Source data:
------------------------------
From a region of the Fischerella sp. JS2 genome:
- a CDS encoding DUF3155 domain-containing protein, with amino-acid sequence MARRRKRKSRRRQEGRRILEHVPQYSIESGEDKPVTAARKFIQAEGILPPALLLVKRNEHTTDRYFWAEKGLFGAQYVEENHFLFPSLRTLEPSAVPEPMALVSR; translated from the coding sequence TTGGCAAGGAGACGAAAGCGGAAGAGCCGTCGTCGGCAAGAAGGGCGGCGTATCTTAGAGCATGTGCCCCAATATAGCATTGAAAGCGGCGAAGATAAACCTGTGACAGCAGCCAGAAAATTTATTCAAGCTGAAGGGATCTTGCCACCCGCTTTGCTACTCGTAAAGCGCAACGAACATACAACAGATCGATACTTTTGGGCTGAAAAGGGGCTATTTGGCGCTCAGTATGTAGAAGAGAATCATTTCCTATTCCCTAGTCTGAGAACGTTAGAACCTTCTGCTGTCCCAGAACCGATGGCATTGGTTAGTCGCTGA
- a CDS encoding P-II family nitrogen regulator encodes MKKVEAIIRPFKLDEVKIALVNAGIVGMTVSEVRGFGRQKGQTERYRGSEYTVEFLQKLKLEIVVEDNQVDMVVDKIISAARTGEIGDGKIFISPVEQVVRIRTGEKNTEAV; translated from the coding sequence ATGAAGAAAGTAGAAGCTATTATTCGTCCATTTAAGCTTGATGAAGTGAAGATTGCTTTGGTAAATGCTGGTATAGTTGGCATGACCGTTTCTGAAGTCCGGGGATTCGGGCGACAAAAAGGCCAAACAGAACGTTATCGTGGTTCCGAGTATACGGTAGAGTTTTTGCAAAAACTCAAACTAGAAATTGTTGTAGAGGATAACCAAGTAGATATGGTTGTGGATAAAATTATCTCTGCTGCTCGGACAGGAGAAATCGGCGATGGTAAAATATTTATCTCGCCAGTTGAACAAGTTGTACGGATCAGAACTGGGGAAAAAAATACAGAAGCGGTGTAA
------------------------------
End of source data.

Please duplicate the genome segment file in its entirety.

From a region of the Fischerella sp. JS2 genome:
- a CDS encoding DUF3155 domain-containing protein, with amino-acid sequence MARRRKRKSRRRQEGRRILEHVPQYSIESGEDKPVTAARKFIQAEGILPPALLLVKRNEHTTDRYFWAEKGLFGAQYVEENHFLFPSLRTLEPSAVPEPMALVSR; translated from the coding sequence TTGGCAAGGAGACGAAAGCGGAAGAGCCGTCGTCGGCAAGAAGGGCGGCGTATCTTAGAGCATGTGCCCCAATATAGCATTGAAAGCGGCGAAGATAAACCTGTGACAGCAGCCAGAAAATTTATTCAAGCTGAAGGGATCTTGCCACCCGCTTTGCTACTCGTAAAGCGCAACGAACATACAACAGATCGATACTTTTGGGCTGAAAAGGGGCTATTTGGCGCTCAGTATGTAGAAGAGAATCATTTCCTATTCCCTAGTCTGAGAACGTTAGAACCTTCTGCTGTCCCAGAACCGATGGCATTGGTTAGTCGCTGA
- a CDS encoding P-II family nitrogen regulator encodes MKKVEAIIRPFKLDEVKIALVNAGIVGMTVSEVRGFGRQKGQTERYRGSEYTVEFLQKLKLEIVVEDNQVDMVVDKIISAARTGEIGDGKIFISPVEQVVRIRTGEKNTEAV; translated from the coding sequence ATGAAGAAAGTAGAAGCTATTATTCGTCCATTTAAGCTTGATGAAGTGAAGATTGCTTTGGTAAATGCTGGTATAGTTGGCATGACCGTTTCTGAAGTCCGGGGATTCGGGCGACAAAAAGGCCAAACAGAACGTTATCGTGGTTCCGAGTATACGGTAGAGTTTTTGCAAAAACTCAAACTAGAAATTGTTGTAGAGGATAACCAAGTAGATATGGTTGTGGATAAAATTATCTCTGCTGCTCGGACAGGAGAAATCGGCGATGGTAAAATATTTATCTCGCCAGTTGAACAAGTTGTACGGATCAGAACTGGGGAAAAAAATACAGAAGCGGTGTAA